Chelsea Green Publishing

Chelsea Green Blog

Low Sperm Counts and Deformed Penises, Thanks Plastic!

Joshua Zaffos posted an article recently to AlterNet titled, “Low Sperm Counts and Deformed Penises: The Chemical Industry Has a Hold on Your Reproductive Future.” The article address the chemical industry’s abuse of our trust that the products we use have been tested and are safe. As Mark Schapiro points out here, this is not the case. Two of the offending chemical compounds mentioned in Zaffos’s article, bisphenol-A and pthalates, are covered in Mark’s book Exposed: The Toxic Chemistry of Everyday Products and What’s at Stake for American Power. From the article:
I am half the man my father is. This disturbing fortune came to me about five years ago, but not from an odd relative or a sadistic girlfriend. Instead, this dinner-table diagnosis came from Theo (short for Theodora) Colborn, an internationally known scientist who has helped develop the field of research exploring how chemical compounds interfere with the hormones that guide human development. Known as endocrine disruption, chemicals found in computer screens and car seats, shower curtains and shampoo, plastic water bottles and prophylactics are skewing our odds against cancers and causing developmental delays and reproductive roadblocks, including declining sperm counts. So, when Colborn informed me of my inferior manhood, I took consolation in the fact that she was indicting my entire generation — and her own — for loading our natural environment, our workplaces and our homes with tens of thousands of chemical compounds without really having a clue about what we’re doing. Our Stolen Future, the book Colborn co-authored in 1996, first delivered this bad news to the general public. More than a decade later, scientists are still conducting experiments and measuring results, from cramped basement labs at universities to expansive high-country lakes in the wilderness. The hypotheses generally aren’t questions of whether chemicals are pervading and persisting in the environment, but rather how severely they are stunting our development and health. The federal government has investigated these questions with timidity, if not contempt, operating a regulatory system practically beholden to the chemical industry. With half of my manhood at stake and hopes for a better assessment in the future, I’m wondering how we can heed the warning signs and reverse our chemical course.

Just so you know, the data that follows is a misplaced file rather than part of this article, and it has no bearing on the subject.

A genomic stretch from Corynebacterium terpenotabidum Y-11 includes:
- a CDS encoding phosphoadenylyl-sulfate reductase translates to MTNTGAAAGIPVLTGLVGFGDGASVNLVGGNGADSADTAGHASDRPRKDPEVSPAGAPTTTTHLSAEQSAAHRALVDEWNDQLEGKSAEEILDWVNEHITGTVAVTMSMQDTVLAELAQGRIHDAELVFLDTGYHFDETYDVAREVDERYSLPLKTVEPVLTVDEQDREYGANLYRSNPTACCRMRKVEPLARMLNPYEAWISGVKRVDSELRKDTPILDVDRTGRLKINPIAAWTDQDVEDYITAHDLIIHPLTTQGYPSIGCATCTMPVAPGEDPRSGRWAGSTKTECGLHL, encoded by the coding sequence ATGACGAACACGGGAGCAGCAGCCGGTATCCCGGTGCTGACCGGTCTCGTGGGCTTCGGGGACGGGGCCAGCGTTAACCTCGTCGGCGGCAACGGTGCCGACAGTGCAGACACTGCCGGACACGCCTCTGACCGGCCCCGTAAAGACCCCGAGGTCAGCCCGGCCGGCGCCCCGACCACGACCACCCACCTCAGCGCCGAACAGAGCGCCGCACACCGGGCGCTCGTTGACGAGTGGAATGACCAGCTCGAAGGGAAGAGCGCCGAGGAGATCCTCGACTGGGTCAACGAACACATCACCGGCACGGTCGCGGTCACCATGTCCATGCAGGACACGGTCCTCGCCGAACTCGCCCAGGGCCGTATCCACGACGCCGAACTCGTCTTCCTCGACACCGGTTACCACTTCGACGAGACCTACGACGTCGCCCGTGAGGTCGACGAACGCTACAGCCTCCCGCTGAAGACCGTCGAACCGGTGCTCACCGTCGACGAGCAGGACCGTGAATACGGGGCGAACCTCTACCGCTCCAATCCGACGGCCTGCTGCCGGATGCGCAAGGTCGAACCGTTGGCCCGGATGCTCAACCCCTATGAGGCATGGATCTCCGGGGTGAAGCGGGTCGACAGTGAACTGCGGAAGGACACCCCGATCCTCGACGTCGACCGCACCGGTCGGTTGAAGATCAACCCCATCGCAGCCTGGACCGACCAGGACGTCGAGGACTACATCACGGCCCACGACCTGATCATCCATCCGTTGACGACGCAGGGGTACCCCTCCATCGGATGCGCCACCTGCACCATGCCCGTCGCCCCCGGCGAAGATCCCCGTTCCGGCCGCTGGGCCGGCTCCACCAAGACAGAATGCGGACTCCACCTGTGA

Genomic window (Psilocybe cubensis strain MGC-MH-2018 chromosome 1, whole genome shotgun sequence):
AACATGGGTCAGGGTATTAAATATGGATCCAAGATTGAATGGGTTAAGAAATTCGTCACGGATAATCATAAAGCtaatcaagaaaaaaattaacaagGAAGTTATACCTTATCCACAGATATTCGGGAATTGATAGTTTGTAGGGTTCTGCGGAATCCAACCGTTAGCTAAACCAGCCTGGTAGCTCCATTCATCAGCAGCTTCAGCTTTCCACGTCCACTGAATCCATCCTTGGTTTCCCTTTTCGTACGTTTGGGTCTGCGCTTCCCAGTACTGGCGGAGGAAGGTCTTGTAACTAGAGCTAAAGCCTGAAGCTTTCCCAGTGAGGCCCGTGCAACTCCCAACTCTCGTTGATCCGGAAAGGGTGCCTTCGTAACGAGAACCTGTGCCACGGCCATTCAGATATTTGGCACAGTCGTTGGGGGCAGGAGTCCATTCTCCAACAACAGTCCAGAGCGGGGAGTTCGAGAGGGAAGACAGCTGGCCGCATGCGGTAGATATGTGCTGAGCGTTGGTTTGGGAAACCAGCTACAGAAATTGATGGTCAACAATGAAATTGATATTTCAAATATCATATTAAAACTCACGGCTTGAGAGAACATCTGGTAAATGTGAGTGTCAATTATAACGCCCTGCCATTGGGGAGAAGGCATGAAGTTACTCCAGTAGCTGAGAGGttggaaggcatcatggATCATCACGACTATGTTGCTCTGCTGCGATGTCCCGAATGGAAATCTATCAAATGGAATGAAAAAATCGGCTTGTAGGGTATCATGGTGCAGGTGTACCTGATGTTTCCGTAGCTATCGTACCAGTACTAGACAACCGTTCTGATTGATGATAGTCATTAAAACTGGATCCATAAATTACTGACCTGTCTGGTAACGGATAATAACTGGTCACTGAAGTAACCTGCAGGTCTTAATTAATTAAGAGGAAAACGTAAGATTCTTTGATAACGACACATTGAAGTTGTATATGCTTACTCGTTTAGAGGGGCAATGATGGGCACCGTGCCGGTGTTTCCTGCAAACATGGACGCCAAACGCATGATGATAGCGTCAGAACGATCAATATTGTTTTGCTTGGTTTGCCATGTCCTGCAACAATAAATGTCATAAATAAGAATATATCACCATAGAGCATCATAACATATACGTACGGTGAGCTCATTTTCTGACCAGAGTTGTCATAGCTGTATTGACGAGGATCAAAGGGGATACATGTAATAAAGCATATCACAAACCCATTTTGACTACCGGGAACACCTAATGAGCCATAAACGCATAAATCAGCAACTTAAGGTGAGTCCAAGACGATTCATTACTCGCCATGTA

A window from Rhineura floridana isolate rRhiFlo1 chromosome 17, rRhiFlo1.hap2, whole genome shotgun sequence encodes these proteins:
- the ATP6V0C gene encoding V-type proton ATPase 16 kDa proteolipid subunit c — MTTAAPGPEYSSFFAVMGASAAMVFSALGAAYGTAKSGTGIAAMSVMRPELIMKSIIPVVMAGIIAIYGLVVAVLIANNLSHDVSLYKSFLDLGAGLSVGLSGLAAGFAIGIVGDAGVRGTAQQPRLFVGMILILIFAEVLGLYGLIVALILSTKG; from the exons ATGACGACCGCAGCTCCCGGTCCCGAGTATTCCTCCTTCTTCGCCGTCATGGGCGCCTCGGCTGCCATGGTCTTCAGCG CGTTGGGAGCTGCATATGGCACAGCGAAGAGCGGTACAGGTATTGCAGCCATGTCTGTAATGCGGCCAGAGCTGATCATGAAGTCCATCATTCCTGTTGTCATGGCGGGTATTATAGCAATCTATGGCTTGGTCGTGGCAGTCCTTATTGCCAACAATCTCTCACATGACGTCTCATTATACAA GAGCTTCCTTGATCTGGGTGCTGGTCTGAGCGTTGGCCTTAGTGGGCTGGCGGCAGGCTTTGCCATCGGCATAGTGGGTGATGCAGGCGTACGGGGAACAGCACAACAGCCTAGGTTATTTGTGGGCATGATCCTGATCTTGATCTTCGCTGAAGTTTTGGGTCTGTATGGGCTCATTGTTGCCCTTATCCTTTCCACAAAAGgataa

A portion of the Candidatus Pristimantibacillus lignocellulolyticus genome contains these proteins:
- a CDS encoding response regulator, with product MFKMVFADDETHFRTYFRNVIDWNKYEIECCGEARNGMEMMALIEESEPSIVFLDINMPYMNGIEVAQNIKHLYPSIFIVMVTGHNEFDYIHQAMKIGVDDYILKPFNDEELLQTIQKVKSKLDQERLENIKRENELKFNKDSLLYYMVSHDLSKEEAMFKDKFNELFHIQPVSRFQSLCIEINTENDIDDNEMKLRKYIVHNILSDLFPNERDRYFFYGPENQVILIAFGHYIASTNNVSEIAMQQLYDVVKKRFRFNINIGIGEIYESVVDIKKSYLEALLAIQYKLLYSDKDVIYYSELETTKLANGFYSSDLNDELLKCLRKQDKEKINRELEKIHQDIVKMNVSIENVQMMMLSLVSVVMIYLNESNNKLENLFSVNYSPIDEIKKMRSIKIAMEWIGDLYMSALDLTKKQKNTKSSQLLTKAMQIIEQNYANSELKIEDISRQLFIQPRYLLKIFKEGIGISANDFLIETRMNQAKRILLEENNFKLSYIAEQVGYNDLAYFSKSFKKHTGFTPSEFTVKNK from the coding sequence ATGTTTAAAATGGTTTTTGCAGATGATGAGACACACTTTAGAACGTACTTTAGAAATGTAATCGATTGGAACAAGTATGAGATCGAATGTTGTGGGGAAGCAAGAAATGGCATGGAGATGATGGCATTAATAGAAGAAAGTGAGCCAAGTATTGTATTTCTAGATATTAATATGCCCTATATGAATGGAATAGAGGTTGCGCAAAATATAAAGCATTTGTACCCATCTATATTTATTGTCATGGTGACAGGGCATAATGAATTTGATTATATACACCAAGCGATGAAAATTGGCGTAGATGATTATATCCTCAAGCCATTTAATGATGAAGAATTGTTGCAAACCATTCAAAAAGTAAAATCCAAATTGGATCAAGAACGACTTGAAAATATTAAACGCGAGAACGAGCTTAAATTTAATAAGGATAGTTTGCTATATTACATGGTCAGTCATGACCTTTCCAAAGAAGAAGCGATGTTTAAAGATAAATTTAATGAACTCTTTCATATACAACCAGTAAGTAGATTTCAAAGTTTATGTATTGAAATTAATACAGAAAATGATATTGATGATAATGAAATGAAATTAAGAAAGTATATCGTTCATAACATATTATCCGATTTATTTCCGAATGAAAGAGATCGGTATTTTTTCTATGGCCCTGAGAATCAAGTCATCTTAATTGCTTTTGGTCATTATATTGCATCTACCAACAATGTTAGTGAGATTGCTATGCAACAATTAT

The full article can be found here.

The End of Stationarity

Welcome to the End … of Stationarity. And what is “stationarity”? We’re glad you asked.Scientists have devised a new term to explain the turmoil caused by climate change: the end of stationarity. It means that our baselines for rainfall, water flow, temperature, and extreme weather are no longer relevant—that making predictions based on past experience […] Read More

Bullshit. *Charisma, Icon, Intelligence, Empty Sandwich

How does the word “bullshit” connect to Charisma, Intelligence and the notion of The Empty Sandwich?To find out the answer to this question we meandered through David Fleming’s Lean Logic. A dictionary unlike any other, Lean Logic encourages readers to actively and intellectually engage with its entries. These entries are often cross-referenced so that you […] Read More

The Miracle of Farming: Toward a Bio-Abundant Future

Charles and Perrine Hervé-Gruyer’s Le Ferme du Bec Hellouin is a celebrated model of innovative, ecological agriculture in Europe, connected to national and international organizations addressing food security, heralded by celebrity chefs as well as the Slow Food movement, and featured in the inspiring César and COLCOA award-winning documentary film, Demain (Tomorrow).In this excerpt from their […] Read More

Three Principles to Survive the Future

What guiding principles will you need to not just survive the future, but imagine a better one? Surviving the Future is a story drawn from the fertile ground of the late David Fleming’s extraordinary Lean Logic: A Dictionary for the Future and How to Survive It. That hardback consists of four hundred and four interlinked dictionary entries, […] Read More

Sow Seeds: Stop Walking Around Doing Nothing

“In the last one hundred years, 94 percent of seed varieties available at the turn of the century in America and considered a part of the human commons have been lost.”That’s one of the key takeaways in award-winning author and activist Janisse Ray’s book, The Seed Underground: A Growing Revolution to Save Food. In her book, Ray […] Read More
Follow us
Get every new post delivered to your inbox
Join millions of other followers
Powered By